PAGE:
Plan and prepare

Preparing a plan

When you are preparing your plan for conducting the case study think about the following:

  • Nature of the club or facility: What are the activities, users and members, key features of its success, history and what’s cutting edge?
  • Information needed: Be clear about the information that’s required and who will use the information. Having an audience in mind makes it easier to decide on the project scope and form of the final case study.

  • Information sources: Identify likely types of information you’ll need and who might have access to this.

  • Timeframe: You should look at collecting information at the time of year that the club or facility is most active so you can collect as much information as possible. It will also be easier at this time to locate and engage with the members, users and the local community.

When planning the timeframe THINK about the critical dates that you need to plan around? These will include:

  • when the main playing season or busy period is for the club or facility (it’s harder to contact people in the off-season)
  • when a key event might be occurring (anniversary, centennial, reunion)
  • when a major funding or sponsorship deadline might be
  • the AGM or annual report publication date.

Be patient and plan for it to take time. Volunteer availability will impact on your timetable.

How will you do it?

Usually a case study has several parts:

  • Find and read existing information — this could come from a range of sources including key contacts, feasibility studies, websites, media, proposals and applications, annual reports.
  • Identify the sources of information — make a list of who, what, where and how the research will (ideally) take place to get all the information you need.

Where will you get information?

The source of information depends on the type of information you need. The following table gives you some suggestions about what questions to ask and where to find the answers.

You may want to collect additional information outside of the interview format, or people may need to go and find extra material that’s not readily available.

The types of information best collected using email, documents or follow up discussions involve dates, numbers, names of key people, historical facts.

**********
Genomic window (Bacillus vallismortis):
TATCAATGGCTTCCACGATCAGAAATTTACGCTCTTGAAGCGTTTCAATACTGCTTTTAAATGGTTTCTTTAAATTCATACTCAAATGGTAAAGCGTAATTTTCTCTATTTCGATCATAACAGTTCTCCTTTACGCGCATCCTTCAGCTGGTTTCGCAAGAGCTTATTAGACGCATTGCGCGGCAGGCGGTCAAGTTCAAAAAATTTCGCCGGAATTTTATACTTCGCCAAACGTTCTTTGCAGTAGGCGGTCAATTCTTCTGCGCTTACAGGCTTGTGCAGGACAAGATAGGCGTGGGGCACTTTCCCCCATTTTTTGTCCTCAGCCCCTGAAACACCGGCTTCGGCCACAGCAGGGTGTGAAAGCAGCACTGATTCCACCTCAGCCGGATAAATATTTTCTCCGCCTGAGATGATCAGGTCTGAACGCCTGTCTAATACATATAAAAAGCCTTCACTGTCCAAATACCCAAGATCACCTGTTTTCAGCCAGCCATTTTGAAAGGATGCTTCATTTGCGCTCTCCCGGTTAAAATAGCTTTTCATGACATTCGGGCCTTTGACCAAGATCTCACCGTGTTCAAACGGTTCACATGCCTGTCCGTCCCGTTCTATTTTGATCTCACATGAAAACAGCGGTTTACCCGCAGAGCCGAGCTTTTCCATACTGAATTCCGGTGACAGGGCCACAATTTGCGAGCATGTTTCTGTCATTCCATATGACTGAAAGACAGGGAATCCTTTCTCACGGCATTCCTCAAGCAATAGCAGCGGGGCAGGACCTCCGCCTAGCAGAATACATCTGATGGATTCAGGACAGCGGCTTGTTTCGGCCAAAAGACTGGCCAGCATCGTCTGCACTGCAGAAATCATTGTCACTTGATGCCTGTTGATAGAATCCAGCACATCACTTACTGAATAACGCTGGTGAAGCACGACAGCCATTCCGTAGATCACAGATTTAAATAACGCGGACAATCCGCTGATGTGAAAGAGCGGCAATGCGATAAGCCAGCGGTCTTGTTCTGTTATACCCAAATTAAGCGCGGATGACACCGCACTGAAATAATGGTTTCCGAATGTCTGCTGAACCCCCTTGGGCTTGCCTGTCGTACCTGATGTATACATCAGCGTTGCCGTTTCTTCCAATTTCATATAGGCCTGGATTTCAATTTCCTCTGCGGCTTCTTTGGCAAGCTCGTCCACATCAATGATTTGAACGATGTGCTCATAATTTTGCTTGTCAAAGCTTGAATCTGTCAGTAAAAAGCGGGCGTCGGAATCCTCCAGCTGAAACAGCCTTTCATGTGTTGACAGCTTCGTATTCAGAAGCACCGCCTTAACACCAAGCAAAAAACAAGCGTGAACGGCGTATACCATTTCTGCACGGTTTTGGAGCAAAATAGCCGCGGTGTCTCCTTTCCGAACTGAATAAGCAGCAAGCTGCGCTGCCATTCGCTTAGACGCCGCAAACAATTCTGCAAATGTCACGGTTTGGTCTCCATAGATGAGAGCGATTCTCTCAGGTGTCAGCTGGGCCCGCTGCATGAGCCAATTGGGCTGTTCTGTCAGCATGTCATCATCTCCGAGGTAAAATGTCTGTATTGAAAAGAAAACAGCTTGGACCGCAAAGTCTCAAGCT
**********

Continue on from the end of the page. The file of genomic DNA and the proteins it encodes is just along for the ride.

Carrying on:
You may need to have specific meetings with club or facility administrators to review documents and historical files.

Some ways of collecting these are outlined in the table below.

    • History

    • Detail

      • How did this club/facility get to where it is today?
      • What are the main events, milestones or ways of working that have helped this club/facility be an asset to the community?
      • How did this happen (who/what were the catalysts/mechanisms)?
    • Sources

      • Annual Reports
      • Interviews
      • Research reports
      • Feasibility Studies
      • Evaluations and reviews
    • Vision

    • Detail

      • Where is it going?
      • Who or what is helping the club/facility to continue to be a benefit to your community?
      • What things need to happen for this club/facility to continue to be a benefit to (and have fewer downsides for) your community?
    • Sources

      • Strategic Plan
      • Funding Plan
      • Interviews
      • Focus groups
      • Website
    • Details

    • Detail

      • Contextual information (history, goals/plans)
      • Quantitative data (eg members/users, spectators, events/activities
      • Activity/usage levels
      • Volunteer hours, paid employee hours
      • Financial performance (income, expenditure).
    • Sources

      • Annual Report
      • Office Holder interview
      • Financial Reports
      • Website